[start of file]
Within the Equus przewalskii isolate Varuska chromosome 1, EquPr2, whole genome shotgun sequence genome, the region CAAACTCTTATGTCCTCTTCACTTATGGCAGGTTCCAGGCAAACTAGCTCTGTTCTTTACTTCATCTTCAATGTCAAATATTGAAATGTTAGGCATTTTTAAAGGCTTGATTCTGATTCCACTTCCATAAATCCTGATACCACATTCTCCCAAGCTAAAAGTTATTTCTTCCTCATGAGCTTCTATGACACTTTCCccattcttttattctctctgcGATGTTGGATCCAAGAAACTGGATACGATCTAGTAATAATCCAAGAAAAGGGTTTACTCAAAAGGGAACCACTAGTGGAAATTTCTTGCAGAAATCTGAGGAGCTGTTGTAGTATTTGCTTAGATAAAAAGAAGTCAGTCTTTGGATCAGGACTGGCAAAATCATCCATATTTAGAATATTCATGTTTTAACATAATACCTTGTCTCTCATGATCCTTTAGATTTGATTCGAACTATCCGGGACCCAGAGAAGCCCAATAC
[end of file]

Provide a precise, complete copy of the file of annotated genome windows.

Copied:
Within the Equus przewalskii isolate Varuska chromosome 1, EquPr2, whole genome shotgun sequence genome, the region CAAACTCTTATGTCCTCTTCACTTATGGCAGGTTCCAGGCAAACTAGCTCTGTTCTTTACTTCATCTTCAATGTCAAATATTGAAATGTTAGGCATTTTTAAAGGCTTGATTCTGATTCCACTTCCATAAATCCTGATACCACATTCTCCCAAGCTAAAAGTTATTTCTTCCTCATGAGCTTCTATGACACTTTCCccattcttttattctctctgcGATGTTGGATCCAAGAAACTGGATACGATCTAGTAATAATCCAAGAAAAGGGTTTACTCAAAAGGGAACCACTAGTGGAAATTTCTTGCAGAAATCTGAGGAGCTGTTGTAGTATTTGCTTAGATAAAAAGAAGTCAGTCTTTGGATCAGGACTGGCAAAATCATCCATATTTAGAATATTCATGTTTTAACATAATACCTTGTCTCTCATGATCCTTTAGATTTGATTCGAACTATCCGGGACCCAGAGAAGCCCAATAC